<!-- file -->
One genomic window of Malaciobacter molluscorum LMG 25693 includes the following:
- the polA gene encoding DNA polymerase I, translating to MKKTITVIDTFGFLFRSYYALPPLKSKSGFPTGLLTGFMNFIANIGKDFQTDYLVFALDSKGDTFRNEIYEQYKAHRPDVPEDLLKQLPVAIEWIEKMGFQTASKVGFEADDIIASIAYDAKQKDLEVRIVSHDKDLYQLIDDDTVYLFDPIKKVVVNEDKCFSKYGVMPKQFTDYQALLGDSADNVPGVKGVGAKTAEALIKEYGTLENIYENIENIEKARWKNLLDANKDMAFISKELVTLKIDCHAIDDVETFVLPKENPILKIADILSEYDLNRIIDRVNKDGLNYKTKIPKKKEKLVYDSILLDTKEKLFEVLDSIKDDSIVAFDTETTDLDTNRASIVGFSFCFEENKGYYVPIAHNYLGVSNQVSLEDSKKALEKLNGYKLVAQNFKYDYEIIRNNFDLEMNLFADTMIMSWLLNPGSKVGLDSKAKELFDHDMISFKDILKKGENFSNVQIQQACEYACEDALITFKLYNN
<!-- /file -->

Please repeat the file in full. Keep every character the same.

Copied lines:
One genomic window of Malaciobacter molluscorum LMG 25693 includes the following:
- the polA gene encoding DNA polymerase I, translating to MKKTITVIDTFGFLFRSYYALPPLKSKSGFPTGLLTGFMNFIANIGKDFQTDYLVFALDSKGDTFRNEIYEQYKAHRPDVPEDLLKQLPVAIEWIEKMGFQTASKVGFEADDIIASIAYDAKQKDLEVRIVSHDKDLYQLIDDDTVYLFDPIKKVVVNEDKCFSKYGVMPKQFTDYQALLGDSADNVPGVKGVGAKTAEALIKEYGTLENIYENIENIEKARWKNLLDANKDMAFISKELVTLKIDCHAIDDVETFVLPKENPILKIADILSEYDLNRIIDRVNKDGLNYKTKIPKKKEKLVYDSILLDTKEKLFEVLDSIKDDSIVAFDTETTDLDTNRASIVGFSFCFEENKGYYVPIAHNYLGVSNQVSLEDSKKALEKLNGYKLVAQNFKYDYEIIRNNFDLEMNLFADTMIMSWLLNPGSKVGLDSKAKELFDHDMISFKDILKKGENFSNVQIQQACEYACEDALITFKLYNN